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Omineca Provincial Park and Omineca Protected Area
Attention Visitors – Important Notice!
Industrial use is occurring on the Germansen Mainline
Please use appropriate radio protocol. The road may be rough in areas.
About This Park
Omineca Provincial Park and Omineca Protected Area include 80 km of the Omineca River Valley, the Wolverine Range, the mountains northwest of Germansen Landing to Nina Lake, and the area to the south, including the alpine ridges at the head of Evans Creek and Germansen Lake and surrounding visible areas. This park is primarily a wilderness area providing backcountry opportunities. There are six rustic vehicle-accessible camping areas. Also, the Nina Lake South area offers a walk-in, pristine wilderness camping opportunity. This site is rustic and only user maintained.
The community of Germansen Landing and North Takla I.R. #12 are enclaves within the park and protected area. The 132,296 hectare park and 3,138 hectare protected area are located approximately 195 km northwest of McLeod Lake.
Park Size: 132,296 hectares, Protected Area Size: 3,138 hectares
The Germansen Flumes. This park also protects Caribou habitat in the Wolverine Range and provincially significant riparian habitat and wetlands along the Omineca River.
Know Before You Go
- This park does not have a boat launch. At the Omineca River Site, there is rough access to the river but trailer-type boat launching is not recommended. Boats can be launched at three of the Germansen Lake campsites - East End, Palm Beach and Rainbow Cove but the launches are naturally formed and have not been developed. A four wheel drive is recommended and a winch may be useful.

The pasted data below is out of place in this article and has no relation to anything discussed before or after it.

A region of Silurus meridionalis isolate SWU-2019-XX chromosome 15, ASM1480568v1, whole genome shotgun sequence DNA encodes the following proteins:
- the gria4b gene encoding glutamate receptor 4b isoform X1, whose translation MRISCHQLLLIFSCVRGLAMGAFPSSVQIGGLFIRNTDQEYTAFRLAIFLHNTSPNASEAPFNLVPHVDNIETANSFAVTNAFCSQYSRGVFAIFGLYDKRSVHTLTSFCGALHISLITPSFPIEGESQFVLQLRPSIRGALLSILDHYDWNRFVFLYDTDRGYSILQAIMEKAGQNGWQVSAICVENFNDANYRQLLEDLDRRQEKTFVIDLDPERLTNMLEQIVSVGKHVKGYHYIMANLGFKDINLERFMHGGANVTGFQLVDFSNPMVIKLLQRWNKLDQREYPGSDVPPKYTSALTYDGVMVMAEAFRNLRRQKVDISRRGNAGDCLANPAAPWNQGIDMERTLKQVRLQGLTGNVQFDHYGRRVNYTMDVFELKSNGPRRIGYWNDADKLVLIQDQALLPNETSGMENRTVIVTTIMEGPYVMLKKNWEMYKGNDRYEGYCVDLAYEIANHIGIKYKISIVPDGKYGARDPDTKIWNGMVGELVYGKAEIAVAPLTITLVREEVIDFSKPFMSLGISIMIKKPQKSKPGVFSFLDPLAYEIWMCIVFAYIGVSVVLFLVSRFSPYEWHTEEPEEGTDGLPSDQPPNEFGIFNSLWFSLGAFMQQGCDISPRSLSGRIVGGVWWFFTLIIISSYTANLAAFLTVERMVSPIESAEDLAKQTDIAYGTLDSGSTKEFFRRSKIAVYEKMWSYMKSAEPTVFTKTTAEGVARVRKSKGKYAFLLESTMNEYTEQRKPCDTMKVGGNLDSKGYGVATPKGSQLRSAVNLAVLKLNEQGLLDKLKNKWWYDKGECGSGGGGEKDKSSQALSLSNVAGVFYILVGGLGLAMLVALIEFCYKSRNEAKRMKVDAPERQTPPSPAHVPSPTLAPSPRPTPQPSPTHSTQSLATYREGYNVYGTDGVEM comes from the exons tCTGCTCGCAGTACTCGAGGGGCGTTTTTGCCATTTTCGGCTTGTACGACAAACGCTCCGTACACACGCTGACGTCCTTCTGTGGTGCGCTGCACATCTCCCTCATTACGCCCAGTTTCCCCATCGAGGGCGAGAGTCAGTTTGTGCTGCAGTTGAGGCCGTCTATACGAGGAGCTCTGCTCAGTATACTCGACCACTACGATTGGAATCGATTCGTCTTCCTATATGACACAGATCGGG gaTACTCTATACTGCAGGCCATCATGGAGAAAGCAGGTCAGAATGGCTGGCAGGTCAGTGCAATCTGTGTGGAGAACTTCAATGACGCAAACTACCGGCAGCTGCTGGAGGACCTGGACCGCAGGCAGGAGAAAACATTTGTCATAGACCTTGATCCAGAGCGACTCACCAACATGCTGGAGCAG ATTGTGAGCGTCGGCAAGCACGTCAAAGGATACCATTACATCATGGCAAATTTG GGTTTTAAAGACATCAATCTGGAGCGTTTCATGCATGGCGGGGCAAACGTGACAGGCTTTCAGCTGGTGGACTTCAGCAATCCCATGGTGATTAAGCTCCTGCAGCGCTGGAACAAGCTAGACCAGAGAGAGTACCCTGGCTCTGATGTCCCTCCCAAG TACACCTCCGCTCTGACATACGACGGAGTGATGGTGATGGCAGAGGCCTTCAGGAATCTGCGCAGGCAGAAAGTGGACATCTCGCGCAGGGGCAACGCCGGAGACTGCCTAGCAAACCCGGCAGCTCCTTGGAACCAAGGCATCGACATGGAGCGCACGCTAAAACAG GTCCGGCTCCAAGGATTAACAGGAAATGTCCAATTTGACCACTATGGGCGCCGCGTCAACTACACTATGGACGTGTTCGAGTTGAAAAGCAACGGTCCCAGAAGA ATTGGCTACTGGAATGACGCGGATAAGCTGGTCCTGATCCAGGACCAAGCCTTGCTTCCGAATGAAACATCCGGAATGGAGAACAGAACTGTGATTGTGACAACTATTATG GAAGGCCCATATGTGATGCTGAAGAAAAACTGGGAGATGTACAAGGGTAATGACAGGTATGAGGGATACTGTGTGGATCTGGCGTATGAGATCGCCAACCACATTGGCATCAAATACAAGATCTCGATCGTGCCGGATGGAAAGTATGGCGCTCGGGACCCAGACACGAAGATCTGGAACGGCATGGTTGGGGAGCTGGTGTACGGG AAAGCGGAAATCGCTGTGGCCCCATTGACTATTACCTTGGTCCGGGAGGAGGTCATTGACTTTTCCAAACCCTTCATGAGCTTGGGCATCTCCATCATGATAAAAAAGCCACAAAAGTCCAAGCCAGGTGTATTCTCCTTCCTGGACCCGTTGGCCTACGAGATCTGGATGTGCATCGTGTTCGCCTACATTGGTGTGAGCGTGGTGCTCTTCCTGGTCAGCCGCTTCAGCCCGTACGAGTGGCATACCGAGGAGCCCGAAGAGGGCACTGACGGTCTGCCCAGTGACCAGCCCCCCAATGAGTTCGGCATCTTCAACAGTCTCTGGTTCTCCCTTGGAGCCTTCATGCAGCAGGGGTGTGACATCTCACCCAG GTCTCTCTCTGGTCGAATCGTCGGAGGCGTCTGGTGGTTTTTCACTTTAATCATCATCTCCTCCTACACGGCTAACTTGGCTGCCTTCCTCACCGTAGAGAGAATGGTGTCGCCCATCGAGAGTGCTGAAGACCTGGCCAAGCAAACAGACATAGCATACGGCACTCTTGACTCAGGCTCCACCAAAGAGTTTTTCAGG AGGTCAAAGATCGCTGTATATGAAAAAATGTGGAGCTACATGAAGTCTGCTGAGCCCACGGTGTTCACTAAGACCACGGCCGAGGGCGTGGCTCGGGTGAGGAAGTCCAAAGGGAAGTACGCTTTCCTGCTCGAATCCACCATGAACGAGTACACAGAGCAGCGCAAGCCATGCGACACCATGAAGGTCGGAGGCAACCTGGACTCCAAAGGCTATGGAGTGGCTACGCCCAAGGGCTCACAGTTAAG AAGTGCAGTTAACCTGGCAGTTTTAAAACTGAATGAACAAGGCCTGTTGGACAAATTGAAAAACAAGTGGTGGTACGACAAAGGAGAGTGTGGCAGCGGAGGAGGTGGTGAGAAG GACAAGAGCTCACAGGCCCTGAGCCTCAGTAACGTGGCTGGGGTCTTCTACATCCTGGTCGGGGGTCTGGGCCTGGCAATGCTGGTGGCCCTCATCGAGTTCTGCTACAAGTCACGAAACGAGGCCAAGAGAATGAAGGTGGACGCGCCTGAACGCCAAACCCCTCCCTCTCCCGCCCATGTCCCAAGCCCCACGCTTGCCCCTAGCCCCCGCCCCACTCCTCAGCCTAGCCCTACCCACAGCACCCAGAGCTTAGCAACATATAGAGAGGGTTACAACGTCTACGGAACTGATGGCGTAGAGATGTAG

Location and Maps
The Omineca Provincial Park is located approximately 182 km northwest of the town of Mackenzie and approximately 219 km due north of the town of Fort St James. The park can be accessed from either town but both routes are over industrial gravel roads and you may encounter large industrial trucks which usually do not operate on public highways. Road conditions vary depending on the season. The roads are often very rough in places, so the use of cars is not recommended. The communities of Germansen Landing and Manson Creek are central to this area.
From Mackenzie, follow the Finlay Forest Service Road to the 98 km marker and then turn west onto the Finlay Manson Forest Service Road. At 31 km, continue heading north on the Thutade Forest Service Road. At approximately 68 km, the road Ys with the left arm going into Germansen Lake and the right arm heads up to Germansen Landing.
From Fort St James, follow the North Road which at 22 km becomes the Germansen Forest Service Road. This road eventually becomes the North Germansen Road. Approximately 100 km from Fort St James, the road connects to the Thutade Forest Service Road. Continue heading north on the Thutade Forest Service Road all the way up to Germansen Landing. At approximately 68 km, the road Ys with the left arm going into Germansen Lake and the right arm heads up to Germansen Landing.
Nature and Culture